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Calathea Beauty Star Care and Growing Guide

Beauty Star is a gorgeous calathea with a bright pointed leaf that has retained its title within the genus Calathea despite many of its more iconic brothers and sisters being reclassified as Goeppertia. This true calathea is really easy to grow, and resilient to a lot of the common problems found in other calathea species.

In this guide, we’re going to look at everything from growing to how to care for calathea beauty stars, but most importantly we’ll explore how and why this is such a resilient calathea.

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Calathea Beauty Star Care and Growing Guide

What is Calathea Beauty Star?

What is Calathea Beauty Star

Source: shineledlighting.com

Calathea beauty star is a stunning foliage house plant whose leaves move according to the time of day, proving more than almost any other Calathea, why they were given the name ‘prayer plant’

In the evening when the light levels drop, nodes at the base of calathea leaves shrink and cause the leaves to curl upwards, creating the iconic praying hands stance.

Calathea beauty star curls up more than any other calathea we have ever cared for (and we’re serious collectors here!). Calathea beauty star doesn’t have stems, as their leaves grow directly from rhizomes rather than fibrous roots, just like an Iris, or a tulip. 

While Calathea ornata have beautiful flowers in the wild, they don’t flower in cultivation so the stem that would hold the flower never appears.

Plant Name:

Calathea Beauty Star

Genus:

Calathea

Species:

Ornata

Common Names:

Calathea Beauty Star

Location:

Indoor (grows outdoors in most parts of Australia)

Type: 

Tropical flowering house plant, grown for its foliage

Growth:

60cm tall; 60cm wide

Sun Requirements:

Bright, indirect light

Foliage Color:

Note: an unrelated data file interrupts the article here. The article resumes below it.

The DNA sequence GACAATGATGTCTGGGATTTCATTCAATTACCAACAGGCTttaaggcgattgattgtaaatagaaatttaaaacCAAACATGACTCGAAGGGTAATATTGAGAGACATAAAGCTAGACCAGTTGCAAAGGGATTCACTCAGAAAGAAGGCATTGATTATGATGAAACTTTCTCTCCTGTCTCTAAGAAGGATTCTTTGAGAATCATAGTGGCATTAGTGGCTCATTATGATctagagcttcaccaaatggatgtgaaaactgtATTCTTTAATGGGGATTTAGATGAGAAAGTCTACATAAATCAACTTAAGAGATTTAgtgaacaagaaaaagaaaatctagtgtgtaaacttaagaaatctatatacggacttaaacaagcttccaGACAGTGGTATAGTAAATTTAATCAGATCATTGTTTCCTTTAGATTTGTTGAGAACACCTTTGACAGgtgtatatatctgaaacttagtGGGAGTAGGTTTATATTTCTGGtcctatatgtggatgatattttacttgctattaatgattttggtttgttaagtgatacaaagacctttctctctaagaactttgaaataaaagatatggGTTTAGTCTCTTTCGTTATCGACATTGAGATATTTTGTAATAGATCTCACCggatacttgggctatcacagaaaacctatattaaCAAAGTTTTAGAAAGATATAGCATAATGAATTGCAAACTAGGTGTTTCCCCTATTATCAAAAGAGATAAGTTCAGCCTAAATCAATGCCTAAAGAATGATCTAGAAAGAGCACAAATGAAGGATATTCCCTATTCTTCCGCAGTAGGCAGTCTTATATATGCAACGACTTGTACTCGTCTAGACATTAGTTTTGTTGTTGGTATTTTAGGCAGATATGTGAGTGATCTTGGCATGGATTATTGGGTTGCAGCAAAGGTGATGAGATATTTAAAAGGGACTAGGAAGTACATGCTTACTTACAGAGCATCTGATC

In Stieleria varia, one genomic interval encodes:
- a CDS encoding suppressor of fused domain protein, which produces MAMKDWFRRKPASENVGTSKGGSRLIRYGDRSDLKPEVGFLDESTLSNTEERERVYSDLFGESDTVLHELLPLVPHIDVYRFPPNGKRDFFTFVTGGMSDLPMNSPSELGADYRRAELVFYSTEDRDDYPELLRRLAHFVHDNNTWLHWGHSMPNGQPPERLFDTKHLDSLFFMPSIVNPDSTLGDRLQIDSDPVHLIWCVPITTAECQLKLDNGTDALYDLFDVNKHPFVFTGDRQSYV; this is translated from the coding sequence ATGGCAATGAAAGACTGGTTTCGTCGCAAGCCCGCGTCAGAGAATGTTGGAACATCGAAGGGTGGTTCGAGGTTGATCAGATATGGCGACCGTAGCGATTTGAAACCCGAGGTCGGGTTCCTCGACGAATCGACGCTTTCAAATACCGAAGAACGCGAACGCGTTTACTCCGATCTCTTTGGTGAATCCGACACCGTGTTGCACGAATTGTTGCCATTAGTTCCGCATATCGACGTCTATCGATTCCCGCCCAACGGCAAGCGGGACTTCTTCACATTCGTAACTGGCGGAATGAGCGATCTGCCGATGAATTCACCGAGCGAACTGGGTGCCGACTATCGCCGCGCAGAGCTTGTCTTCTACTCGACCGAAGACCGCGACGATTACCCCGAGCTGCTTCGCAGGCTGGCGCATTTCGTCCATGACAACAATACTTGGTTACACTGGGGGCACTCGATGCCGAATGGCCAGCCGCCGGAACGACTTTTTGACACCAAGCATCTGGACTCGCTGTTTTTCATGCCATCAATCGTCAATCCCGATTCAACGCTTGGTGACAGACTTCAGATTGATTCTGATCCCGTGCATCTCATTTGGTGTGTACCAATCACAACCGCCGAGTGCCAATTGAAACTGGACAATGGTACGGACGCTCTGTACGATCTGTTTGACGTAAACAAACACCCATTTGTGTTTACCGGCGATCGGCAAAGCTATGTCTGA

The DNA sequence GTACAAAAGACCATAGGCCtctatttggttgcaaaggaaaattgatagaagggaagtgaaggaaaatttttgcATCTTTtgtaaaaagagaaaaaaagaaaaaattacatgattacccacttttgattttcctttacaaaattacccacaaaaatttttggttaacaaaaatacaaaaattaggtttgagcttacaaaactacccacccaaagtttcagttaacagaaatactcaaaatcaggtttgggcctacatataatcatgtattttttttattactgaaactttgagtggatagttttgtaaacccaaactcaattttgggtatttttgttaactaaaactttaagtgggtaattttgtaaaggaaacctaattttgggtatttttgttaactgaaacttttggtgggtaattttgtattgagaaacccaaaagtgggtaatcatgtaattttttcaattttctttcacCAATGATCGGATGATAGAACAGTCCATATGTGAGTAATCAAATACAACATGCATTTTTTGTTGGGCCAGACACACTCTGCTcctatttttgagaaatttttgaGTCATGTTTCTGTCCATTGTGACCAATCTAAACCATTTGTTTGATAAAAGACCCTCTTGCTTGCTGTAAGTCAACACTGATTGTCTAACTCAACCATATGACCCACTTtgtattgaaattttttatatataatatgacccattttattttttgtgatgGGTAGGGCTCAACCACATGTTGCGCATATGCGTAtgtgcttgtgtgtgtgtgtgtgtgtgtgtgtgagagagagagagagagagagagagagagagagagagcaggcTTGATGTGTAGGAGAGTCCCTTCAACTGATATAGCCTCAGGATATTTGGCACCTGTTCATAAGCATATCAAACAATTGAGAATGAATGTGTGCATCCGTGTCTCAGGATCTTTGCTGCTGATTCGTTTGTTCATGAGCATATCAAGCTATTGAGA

Symmetrical forest-green leaves with embossed white pinstripes from the midrib

Flower Color:

None

Flowering:

No flower

Hardiness Zones:

USDA 11-12

Maintenance Level:

Low

Poisonous for Pets:

Non-toxic to cats and dogs (edible starchy roots for humans)

Calathea Ornata Beauty Star’s Natural Habitat

Calathea Beauty star, or Calathea ornata ‘Beauty Star’ to give it its proper title, is a foliage houseplant, whose ancestors are native to South America.

Beauty star was bred in cultivation in the mid-20th century but comes from the Calathea ornata family most commonly found growing wild in Colombia and Venezuela.

The tropical Caribbean forests of Colombia and Venezuela provide a perfect habitat for Calathea ornata, whose offspring, including Beauty Star, require high temperatures, high humidity, and partial shade, although they can cope with more direct light than most calatheas.

Calathea Beauty Star Growing Habits

Calathea beauty stars are best placed in a North facing window, or near a west-facing window for indirect afternoon sun. If they are placed in a south-facing room, they should be kept at least 1m away from any windows to avoid leaf scorch.

Like all calathea, Calathea ornata have edible roots called rhizomes which are filled with starchy carbohydrates, but they have a very subtle taste which is not at all worth harvesting.

What’s interesting about their roots is how effective they are at storing energy in cooler climates, making them ideal house plants that can cope with cool dark winters thanks to their underground energy stores.


How to Grow Calathea Beauty Star

How to Grow Calathea Beauty Star

Calathea beauty star is best grown indoors in containers, where you can control the temperature, light, and humidity perfectly, and won’t stress your houseplants out by moving them around each season. 

Growing Calathea Beauty Star Indoors

Calathea beauty stars should be grown in containers no more than 2” larger than their root ball to avoid root rot and help them cope with heavier watering than most houseplants.

They will usually forgive you for the wrong pot, and even the wrong compost, but there are some things that even the resilient calathea beauty star won’t forget.

Wherever you live in the country, you should never place a calathea in full sun. Direct UV rays can burn their leaves as they are bred from plants that lived under tree canopies in the Caribbean.